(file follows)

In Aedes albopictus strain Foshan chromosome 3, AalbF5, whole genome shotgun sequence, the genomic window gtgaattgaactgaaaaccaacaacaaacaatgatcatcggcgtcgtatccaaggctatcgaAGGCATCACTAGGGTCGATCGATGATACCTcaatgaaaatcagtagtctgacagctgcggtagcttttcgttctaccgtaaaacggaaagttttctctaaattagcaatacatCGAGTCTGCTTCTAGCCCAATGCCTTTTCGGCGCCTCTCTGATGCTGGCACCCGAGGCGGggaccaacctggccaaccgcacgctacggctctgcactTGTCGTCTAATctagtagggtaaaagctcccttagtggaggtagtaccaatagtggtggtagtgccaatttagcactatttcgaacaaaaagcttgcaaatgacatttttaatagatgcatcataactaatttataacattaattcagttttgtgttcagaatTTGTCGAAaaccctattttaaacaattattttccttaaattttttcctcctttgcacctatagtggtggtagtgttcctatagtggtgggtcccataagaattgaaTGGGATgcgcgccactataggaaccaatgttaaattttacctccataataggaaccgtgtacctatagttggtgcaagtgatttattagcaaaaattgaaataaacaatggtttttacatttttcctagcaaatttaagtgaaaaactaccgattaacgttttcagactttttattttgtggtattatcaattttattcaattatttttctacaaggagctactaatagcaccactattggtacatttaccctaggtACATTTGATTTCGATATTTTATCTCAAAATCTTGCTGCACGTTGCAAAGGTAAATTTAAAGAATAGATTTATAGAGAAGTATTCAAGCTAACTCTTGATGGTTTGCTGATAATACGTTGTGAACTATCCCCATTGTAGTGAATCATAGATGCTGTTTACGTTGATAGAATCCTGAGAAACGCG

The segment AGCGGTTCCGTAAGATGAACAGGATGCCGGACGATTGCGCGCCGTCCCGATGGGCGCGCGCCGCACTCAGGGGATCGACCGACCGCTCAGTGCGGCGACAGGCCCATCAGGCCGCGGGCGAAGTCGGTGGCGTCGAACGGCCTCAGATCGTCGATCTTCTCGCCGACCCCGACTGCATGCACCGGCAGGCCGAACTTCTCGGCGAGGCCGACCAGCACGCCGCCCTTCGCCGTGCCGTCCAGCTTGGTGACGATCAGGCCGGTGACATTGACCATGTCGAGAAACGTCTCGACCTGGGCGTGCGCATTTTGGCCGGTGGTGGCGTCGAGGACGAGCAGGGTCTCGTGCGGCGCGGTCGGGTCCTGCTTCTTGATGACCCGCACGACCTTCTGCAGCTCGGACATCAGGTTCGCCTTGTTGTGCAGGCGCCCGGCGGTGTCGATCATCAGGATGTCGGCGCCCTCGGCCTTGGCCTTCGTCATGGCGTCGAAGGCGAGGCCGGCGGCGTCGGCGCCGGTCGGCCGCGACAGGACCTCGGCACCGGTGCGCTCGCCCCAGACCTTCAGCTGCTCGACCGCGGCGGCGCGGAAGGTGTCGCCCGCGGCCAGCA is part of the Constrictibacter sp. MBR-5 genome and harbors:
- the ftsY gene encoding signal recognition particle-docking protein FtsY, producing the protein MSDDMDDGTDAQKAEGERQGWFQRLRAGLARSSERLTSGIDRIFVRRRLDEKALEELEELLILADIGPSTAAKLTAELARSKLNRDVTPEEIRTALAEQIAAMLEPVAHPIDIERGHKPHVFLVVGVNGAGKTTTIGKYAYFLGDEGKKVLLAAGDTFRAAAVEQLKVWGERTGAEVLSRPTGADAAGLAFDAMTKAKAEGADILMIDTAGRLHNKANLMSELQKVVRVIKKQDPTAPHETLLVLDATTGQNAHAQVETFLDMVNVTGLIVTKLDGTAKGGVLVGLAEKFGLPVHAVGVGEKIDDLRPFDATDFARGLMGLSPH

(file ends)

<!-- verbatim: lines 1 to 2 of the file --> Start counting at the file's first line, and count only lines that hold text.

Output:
In Aedes albopictus strain Foshan chromosome 3, AalbF5, whole genome shotgun sequence, the genomic window gtgaattgaactgaaaaccaacaacaaacaatgatcatcggcgtcgtatccaaggctatcgaAGGCATCACTAGGGTCGATCGATGATACCTcaatgaaaatcagtagtctgacagctgcggtagcttttcgttctaccgtaaaacggaaagttttctctaaattagcaatacatCGAGTCTGCTTCTAGCCCAATGCCTTTTCGGCGCCTCTCTGATGCTGGCACCCGAGGCGGggaccaacctggccaaccgcacgctacggctctgcactTGTCGTCTAATctagtagggtaaaagctcccttagtggaggtagtaccaatagtggtggtagtgccaatttagcactatttcgaacaaaaagcttgcaaatgacatttttaatagatgcatcataactaatttataacattaattcagttttgtgttcagaatTTGTCGAAaaccctattttaaacaattattttccttaaattttttcctcctttgcacctatagtggtggtagtgttcctatagtggtgggtcccataagaattgaaTGGGATgcgcgccactataggaaccaatgttaaattttacctccataataggaaccgtgtacctatagttggtgcaagtgatttattagcaaaaattgaaataaacaatggtttttacatttttcctagcaaatttaagtgaaaaactaccgattaacgttttcagactttttattttgtggtattatcaattttattcaattatttttctacaaggagctactaatagcaccactattggtacatttaccctaggtACATTTGATTTCGATATTTTATCTCAAAATCTTGCTGCACGTTGCAAAGGTAAATTTAAAGAATAGATTTATAGAGAAGTATTCAAGCTAACTCTTGATGGTTTGCTGATAATACGTTGTGAACTATCCCCATTGTAGTGAATCATAGATGCTGTTTACGTTGATAGAATCCTGAGAAACGCG

The segment AGCGGTTCCGTAAGATGAACAGGATGCCGGACGATTGCGCGCCGTCCCGATGGGCGCGCGCCGCACTCAGGGGATCGACCGACCGCTCAGTGCGGCGACAGGCCCATCAGGCCGCGGGCGAAGTCGGTGGCGTCGAACGGCCTCAGATCGTCGATCTTCTCGCCGACCCCGACTGCATGCACCGGCAGGCCGAACTTCTCGGCGAGGCCGACCAGCACGCCGCCCTTCGCCGTGCCGTCCAGCTTGGTGACGATCAGGCCGGTGACATTGACCATGTCGAGAAACGTCTCGACCTGGGCGTGCGCATTTTGGCCGGTGGTGGCGTCGAGGACGAGCAGGGTCTCGTGCGGCGCGGTCGGGTCCTGCTTCTTGATGACCCGCACGACCTTCTGCAGCTCGGACATCAGGTTCGCCTTGTTGTGCAGGCGCCCGGCGGTGTCGATCATCAGGATGTCGGCGCCCTCGGCCTTGGCCTTCGTCATGGCGTCGAAGGCGAGGCCGGCGGCGTCGGCGCCGGTCGGCCGCGACAGGACCTCGGCACCGGTGCGCTCGCCCCAGACCTTCAGCTGCTCGACCGCGGCGGCGCGGAAGGTGTCGCCCGCGGCCAGCA is part of the Constrictibacter sp. MBR-5 genome and harbors: